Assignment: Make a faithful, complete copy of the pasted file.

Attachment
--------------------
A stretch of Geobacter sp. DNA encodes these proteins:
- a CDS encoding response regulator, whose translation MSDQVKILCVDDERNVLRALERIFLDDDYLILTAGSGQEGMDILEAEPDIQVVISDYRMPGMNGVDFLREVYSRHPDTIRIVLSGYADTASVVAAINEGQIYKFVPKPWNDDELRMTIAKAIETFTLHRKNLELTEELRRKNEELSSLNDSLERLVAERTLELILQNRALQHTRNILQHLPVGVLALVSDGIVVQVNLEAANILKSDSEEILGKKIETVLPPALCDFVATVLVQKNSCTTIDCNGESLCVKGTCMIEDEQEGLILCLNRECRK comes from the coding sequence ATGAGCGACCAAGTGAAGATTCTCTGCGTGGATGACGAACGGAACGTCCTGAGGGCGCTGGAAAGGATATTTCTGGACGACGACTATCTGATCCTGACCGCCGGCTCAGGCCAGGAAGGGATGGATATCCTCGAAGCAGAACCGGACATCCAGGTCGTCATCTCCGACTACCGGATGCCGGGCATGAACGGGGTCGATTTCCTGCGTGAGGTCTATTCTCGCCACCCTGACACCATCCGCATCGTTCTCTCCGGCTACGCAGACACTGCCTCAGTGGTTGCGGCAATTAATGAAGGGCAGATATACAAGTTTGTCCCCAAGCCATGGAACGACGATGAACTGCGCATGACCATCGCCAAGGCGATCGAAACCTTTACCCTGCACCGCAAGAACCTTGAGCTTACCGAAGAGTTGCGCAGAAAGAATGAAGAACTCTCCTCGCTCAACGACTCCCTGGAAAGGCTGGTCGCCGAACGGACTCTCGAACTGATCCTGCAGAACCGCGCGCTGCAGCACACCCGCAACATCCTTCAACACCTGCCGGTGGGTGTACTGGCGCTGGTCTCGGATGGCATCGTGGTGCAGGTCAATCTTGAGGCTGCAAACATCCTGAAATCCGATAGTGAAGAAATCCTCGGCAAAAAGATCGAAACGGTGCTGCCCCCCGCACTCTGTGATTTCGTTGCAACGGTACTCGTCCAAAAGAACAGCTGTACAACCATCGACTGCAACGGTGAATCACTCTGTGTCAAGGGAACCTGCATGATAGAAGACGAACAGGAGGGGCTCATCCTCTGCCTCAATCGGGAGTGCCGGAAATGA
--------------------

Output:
A stretch of Geobacter sp. DNA encodes these proteins:
- a CDS encoding response regulator, whose translation MSDQVKILCVDDERNVLRALERIFLDDDYLILTAGSGQEGMDILEAEPDIQVVISDYRMPGMNGVDFLREVYSRHPDTIRIVLSGYADTASVVAAINEGQIYKFVPKPWNDDELRMTIAKAIETFTLHRKNLELTEELRRKNEELSSLNDSLERLVAERTLELILQNRALQHTRNILQHLPVGVLALVSDGIVVQVNLEAANILKSDSEEILGKKIETVLPPALCDFVATVLVQKNSCTTIDCNGESLCVKGTCMIEDEQEGLILCLNRECRK comes from the coding sequence ATGAGCGACCAAGTGAAGATTCTCTGCGTGGATGACGAACGGAACGTCCTGAGGGCGCTGGAAAGGATATTTCTGGACGACGACTATCTGATCCTGACCGCCGGCTCAGGCCAGGAAGGGATGGATATCCTCGAAGCAGAACCGGACATCCAGGTCGTCATCTCCGACTACCGGATGCCGGGCATGAACGGGGTCGATTTCCTGCGTGAGGTCTATTCTCGCCACCCTGACACCATCCGCATCGTTCTCTCCGGCTACGCAGACACTGCCTCAGTGGTTGCGGCAATTAATGAAGGGCAGATATACAAGTTTGTCCCCAAGCCATGGAACGACGATGAACTGCGCATGACCATCGCCAAGGCGATCGAAACCTTTACCCTGCACCGCAAGAACCTTGAGCTTACCGAAGAGTTGCGCAGAAAGAATGAAGAACTCTCCTCGCTCAACGACTCCCTGGAAAGGCTGGTCGCCGAACGGACTCTCGAACTGATCCTGCAGAACCGCGCGCTGCAGCACACCCGCAACATCCTTCAACACCTGCCGGTGGGTGTACTGGCGCTGGTCTCGGATGGCATCGTGGTGCAGGTCAATCTTGAGGCTGCAAACATCCTGAAATCCGATAGTGAAGAAATCCTCGGCAAAAAGATCGAAACGGTGCTGCCCCCCGCACTCTGTGATTTCGTTGCAACGGTACTCGTCCAAAAGAACAGCTGTACAACCATCGACTGCAACGGTGAATCACTCTGTGTCAAGGGAACCTGCATGATAGAAGACGAACAGGAGGGGCTCATCCTCTGCCTCAATCGGGAGTGCCGGAAATGA